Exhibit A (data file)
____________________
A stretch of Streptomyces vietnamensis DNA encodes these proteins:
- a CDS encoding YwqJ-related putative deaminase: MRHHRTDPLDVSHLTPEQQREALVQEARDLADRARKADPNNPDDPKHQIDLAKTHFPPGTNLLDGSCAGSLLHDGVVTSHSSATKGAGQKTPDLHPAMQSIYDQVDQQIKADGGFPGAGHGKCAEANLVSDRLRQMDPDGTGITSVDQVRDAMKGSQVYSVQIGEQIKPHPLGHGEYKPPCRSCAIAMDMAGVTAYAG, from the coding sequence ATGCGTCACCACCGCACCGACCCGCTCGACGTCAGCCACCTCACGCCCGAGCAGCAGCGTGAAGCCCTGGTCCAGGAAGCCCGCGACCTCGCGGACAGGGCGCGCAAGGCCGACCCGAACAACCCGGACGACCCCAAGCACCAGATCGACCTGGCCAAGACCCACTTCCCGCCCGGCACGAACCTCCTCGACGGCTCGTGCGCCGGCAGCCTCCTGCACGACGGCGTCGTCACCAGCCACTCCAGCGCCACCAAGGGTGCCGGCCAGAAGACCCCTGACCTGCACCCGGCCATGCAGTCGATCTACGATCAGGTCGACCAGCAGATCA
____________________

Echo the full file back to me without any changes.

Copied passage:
A stretch of Streptomyces vietnamensis DNA encodes these proteins:
- a CDS encoding YwqJ-related putative deaminase: MRHHRTDPLDVSHLTPEQQREALVQEARDLADRARKADPNNPDDPKHQIDLAKTHFPPGTNLLDGSCAGSLLHDGVVTSHSSATKGAGQKTPDLHPAMQSIYDQVDQQIKADGGFPGAGHGKCAEANLVSDRLRQMDPDGTGITSVDQVRDAMKGSQVYSVQIGEQIKPHPLGHGEYKPPCRSCAIAMDMAGVTAYAG, from the coding sequence ATGCGTCACCACCGCACCGACCCGCTCGACGTCAGCCACCTCACGCCCGAGCAGCAGCGTGAAGCCCTGGTCCAGGAAGCCCGCGACCTCGCGGACAGGGCGCGCAAGGCCGACCCGAACAACCCGGACGACCCCAAGCACCAGATCGACCTGGCCAAGACCCACTTCCCGCCCGGCACGAACCTCCTCGACGGCTCGTGCGCCGGCAGCCTCCTGCACGACGGCGTCGTCACCAGCCACTCCAGCGCCACCAAGGGTGCCGGCCAGAAGACCCCTGACCTGCACCCGGCCATGCAGTCGATCTACGATCAGGTCGACCAGCAGATCA